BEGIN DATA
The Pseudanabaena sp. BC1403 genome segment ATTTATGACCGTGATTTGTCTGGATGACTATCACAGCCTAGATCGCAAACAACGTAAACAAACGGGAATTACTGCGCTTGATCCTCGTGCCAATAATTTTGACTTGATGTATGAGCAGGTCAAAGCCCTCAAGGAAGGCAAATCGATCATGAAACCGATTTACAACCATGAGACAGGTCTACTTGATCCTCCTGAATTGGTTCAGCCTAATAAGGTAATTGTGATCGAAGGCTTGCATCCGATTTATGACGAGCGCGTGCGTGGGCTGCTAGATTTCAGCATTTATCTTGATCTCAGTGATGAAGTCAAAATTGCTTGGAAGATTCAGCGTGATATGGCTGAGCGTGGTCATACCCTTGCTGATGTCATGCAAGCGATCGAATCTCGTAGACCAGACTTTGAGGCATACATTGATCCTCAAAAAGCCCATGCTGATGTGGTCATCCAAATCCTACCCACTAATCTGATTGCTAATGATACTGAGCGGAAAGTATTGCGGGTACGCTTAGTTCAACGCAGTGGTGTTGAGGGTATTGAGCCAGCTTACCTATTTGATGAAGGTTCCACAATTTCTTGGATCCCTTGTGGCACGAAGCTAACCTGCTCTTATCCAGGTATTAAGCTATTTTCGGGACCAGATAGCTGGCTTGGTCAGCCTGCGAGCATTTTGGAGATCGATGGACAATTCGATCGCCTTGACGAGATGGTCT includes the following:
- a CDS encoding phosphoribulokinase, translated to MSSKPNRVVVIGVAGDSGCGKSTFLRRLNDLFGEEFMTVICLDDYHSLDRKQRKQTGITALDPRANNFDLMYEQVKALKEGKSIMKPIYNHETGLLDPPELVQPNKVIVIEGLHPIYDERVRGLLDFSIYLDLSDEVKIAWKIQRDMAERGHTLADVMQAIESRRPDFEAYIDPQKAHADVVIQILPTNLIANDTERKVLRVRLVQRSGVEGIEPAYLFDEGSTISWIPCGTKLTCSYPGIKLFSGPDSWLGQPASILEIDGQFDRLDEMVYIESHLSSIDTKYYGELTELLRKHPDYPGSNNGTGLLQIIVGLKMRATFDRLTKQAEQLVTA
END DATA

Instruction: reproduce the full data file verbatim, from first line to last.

The Pseudanabaena sp. BC1403 genome segment ATTTATGACCGTGATTTGTCTGGATGACTATCACAGCCTAGATCGCAAACAACGTAAACAAACGGGAATTACTGCGCTTGATCCTCGTGCCAATAATTTTGACTTGATGTATGAGCAGGTCAAAGCCCTCAAGGAAGGCAAATCGATCATGAAACCGATTTACAACCATGAGACAGGTCTACTTGATCCTCCTGAATTGGTTCAGCCTAATAAGGTAATTGTGATCGAAGGCTTGCATCCGATTTATGACGAGCGCGTGCGTGGGCTGCTAGATTTCAGCATTTATCTTGATCTCAGTGATGAAGTCAAAATTGCTTGGAAGATTCAGCGTGATATGGCTGAGCGTGGTCATACCCTTGCTGATGTCATGCAAGCGATCGAATCTCGTAGACCAGACTTTGAGGCATACATTGATCCTCAAAAAGCCCATGCTGATGTGGTCATCCAAATCCTACCCACTAATCTGATTGCTAATGATACTGAGCGGAAAGTATTGCGGGTACGCTTAGTTCAACGCAGTGGTGTTGAGGGTATTGAGCCAGCTTACCTATTTGATGAAGGTTCCACAATTTCTTGGATCCCTTGTGGCACGAAGCTAACCTGCTCTTATCCAGGTATTAAGCTATTTTCGGGACCAGATAGCTGGCTTGGTCAGCCTGCGAGCATTTTGGAGATCGATGGACAATTCGATCGCCTTGACGAGATGGTCT includes the following:
- a CDS encoding phosphoribulokinase, translated to MSSKPNRVVVIGVAGDSGCGKSTFLRRLNDLFGEEFMTVICLDDYHSLDRKQRKQTGITALDPRANNFDLMYEQVKALKEGKSIMKPIYNHETGLLDPPELVQPNKVIVIEGLHPIYDERVRGLLDFSIYLDLSDEVKIAWKIQRDMAERGHTLADVMQAIESRRPDFEAYIDPQKAHADVVIQILPTNLIANDTERKVLRVRLVQRSGVEGIEPAYLFDEGSTISWIPCGTKLTCSYPGIKLFSGPDSWLGQPASILEIDGQFDRLDEMVYIESHLSSIDTKYYGELTELLRKHPDYPGSNNGTGLLQIIVGLKMRATFDRLTKQAEQLVTA